Theme of Colonization in “The Tempest” Essay Sample
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Introduction of TOPIC
Colonization is a recurrent theme dealt by Shakespeare throughout his play The Tempest. The paper would evaluate and discuss the story being the range of interest of an expedition to colonize part of America as it inspires Shakespeare to write ‘The Tempest’. The European greed is a driving force of so-called civilization in the veil of colonization. They do not stop to think and consider Calibans feelings. As a native of the island they see him as the demoralized, detribalized, suffering monster. In ‘The Tempest’ Shakespeare establishes the stereotypes of the colonizer and the colonized. Characters that come across, as the colonizers are Miranda, Prospero, Stephano and Trinculo. Caliban is made out to be the colonized native. However Shakespeare does not allow characters to fit neatly into one stereotype.
The first colonizers who come across are Prospero and Miranda. They behave as colonizers in different ways. They are presented as colonizers in that they stole Caliban’s island. Evidence of this may be noted in Act 1 Scene 2 when Caliban says, ‘This island’s mine by Sycorax my mother/Which thou tak’st from me…’ however further on lines 348 and 349 it reveals that Caliban tries to rape Miranda and is not sorry for it. He wishes he could have succeeded as he says,
‘Thou didst prevent me – I had peopled else
This isle with Calibans’ (Act I Scene II)
This seems to be the reason for Prospero treating Caliban this way and shows Calibans savage, vindictive nature. They are also presented as colonizers by the way they economically exploit Caliban and view and treat him as inferior. This is evident in Act 1 Scene 2 when Prospero calls to Caliban and says,
‘Come forth, I say; there’s other business for thee.
Come, thou tortoise, when?’ (Act I Scene II)
This quote shows they have exploited him by making him work for them and treating him as an inferior by relating him to an animal by calling him names such as ‘tortoise’. However Prospero also says, ‘we cannot miss him’ which shows how Prospero and Miranda rely on him and should treat him with a little bit more respect. Other ways in which Prospero may be viewed as the colonizer are he forced Caliban to learn his language and Miranda calls Calibans language ‘gabble’. He also insults Calibans mother and refers to Calibans race as ‘vile’. This is how colonizers would have behaved. They would see their race as far superior.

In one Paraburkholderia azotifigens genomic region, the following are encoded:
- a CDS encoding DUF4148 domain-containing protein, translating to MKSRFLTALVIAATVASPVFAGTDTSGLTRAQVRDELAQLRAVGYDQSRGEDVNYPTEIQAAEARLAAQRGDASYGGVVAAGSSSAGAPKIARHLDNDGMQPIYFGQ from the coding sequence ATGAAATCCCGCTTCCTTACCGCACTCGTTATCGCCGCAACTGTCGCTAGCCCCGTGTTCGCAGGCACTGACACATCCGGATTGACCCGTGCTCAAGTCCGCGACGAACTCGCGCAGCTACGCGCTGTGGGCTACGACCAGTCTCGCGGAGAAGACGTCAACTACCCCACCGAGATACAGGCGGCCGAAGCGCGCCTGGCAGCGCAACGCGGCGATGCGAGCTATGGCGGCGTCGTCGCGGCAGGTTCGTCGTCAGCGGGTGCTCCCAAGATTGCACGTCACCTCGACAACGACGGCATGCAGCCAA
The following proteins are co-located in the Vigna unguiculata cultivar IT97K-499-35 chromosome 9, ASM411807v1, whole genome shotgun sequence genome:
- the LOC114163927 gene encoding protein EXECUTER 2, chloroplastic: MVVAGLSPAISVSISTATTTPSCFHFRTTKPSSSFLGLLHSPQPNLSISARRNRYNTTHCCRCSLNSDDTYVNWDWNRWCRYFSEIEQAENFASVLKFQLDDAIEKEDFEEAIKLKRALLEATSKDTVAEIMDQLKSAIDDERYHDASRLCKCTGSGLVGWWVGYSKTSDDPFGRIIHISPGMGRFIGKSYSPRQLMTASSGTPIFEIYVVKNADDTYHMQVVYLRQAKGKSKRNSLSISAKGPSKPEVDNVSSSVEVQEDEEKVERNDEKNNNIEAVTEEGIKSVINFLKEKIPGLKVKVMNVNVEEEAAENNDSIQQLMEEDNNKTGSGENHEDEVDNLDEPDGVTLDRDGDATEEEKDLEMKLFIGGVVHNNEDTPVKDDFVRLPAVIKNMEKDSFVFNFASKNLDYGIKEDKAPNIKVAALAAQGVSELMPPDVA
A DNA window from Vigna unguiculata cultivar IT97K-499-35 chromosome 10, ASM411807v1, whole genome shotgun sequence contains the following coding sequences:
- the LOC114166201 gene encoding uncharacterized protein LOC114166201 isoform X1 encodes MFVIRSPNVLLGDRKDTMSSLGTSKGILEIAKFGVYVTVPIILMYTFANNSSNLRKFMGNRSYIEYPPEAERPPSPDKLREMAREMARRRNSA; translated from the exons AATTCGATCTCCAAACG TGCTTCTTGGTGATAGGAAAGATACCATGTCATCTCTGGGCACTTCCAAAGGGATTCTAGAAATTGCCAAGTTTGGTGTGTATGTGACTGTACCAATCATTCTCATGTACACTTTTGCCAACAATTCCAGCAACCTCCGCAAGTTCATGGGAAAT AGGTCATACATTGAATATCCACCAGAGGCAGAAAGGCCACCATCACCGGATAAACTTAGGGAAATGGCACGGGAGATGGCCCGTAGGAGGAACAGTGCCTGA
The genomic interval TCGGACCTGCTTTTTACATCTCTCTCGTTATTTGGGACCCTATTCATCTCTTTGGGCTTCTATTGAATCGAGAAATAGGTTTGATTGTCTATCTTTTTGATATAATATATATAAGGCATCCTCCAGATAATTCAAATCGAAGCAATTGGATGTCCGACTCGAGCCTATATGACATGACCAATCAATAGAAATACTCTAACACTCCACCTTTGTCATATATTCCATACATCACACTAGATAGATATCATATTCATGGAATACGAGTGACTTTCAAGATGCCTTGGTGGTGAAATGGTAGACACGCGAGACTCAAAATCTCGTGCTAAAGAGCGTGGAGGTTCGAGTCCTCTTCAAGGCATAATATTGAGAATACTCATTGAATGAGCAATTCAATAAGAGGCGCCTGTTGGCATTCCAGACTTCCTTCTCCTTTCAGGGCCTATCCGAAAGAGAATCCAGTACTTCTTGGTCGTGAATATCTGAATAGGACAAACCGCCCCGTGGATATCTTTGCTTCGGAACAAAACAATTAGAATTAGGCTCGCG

Prospero is also viewed as a colonizer because he uses force to control Caliban. He says, ‘…I’ll rack thee with old cramps/Fill all thy bones with aches, make thee roar…’ This shows that if Caliban is not willing to obey and do things for Prospero he will make him do it by inflicting pain upon him. This is how some of the colonizers would have behaved because they wanted control.
Caliban seems to be the colonized native because he is stupid enough to show Prospero all the resources of the island and then he lost his island to Prospero. Caliban tells us this by saying,
‘…And then I loved thee
And showed thee all the qualities o’ the ‘sle,
The fresh springs, brine-pits, barren place…
Cursed be I that did so!…'(Act I Scene II)
This shows Caliban is paying for his actions and wishes he had never have shown Prospero the good qualities of the island. This mirrors how the natives behave. They genuinely welcome the colonizers and treate them well. Again in Act 2 Scene 2 Caliban the same mistake again when he says to Stephano, ‘ I’ll show thee every fertile inch o’ th’island. And I will/kiss thy foot – I prithee be my god.’ Here Caliban is making the same mistake again which leads us to believe he really is dumb and fits into the category of the stereotypical native. However here Caliban can be seen as quite intelligent as he sees Stephano as a softer master and an easier way to eventually be free. As it is observed that Caliban sings,
‘No more dams I’ll make for fish,
Nor fetch in firing
Nor scrape trenchering, nor wash dish,
….Has a new master-get a new man.
Freedom, high-day, high-day freedom’ (Act II Scene II)
Although Caliban appears to be smart here he says in his song he will no longer have to do these tough tasks Prospero makes him do even though he promises to do them for Stephano. When Prospero first came to the island he is nice to Caliban they way Stephano is being but that could change
when Caliban does not do what he promises and Stephano could end up being a harder master. Evidence
Stephano orders Caliban to do things such as ‘drink’ and ‘come kiss’. Caliban does this for him and so comes across as the colonized one even though he does have hidden reasons for doing this. However, Shakespeare blurs the distinction so that Prospero is not fully a colonizer and Caliban is not fully a typical native. This is a method used to show how he treats the theme of colonization. Prospero is not fully considered a colonizer for a number of reasons. Prospero and Miranda did not deliberately arrive on the island to colonize it. Colonizers would have generally gone to an island with the intention to colonize it. Prospero is sent out to sea with Miranda with hope of death by Prospero’s brother Antonio who wants power over Milan. Prospero explains this to Miranda in Act 1 Scene 2 by saying,
‘…They hurried us aboard a barque,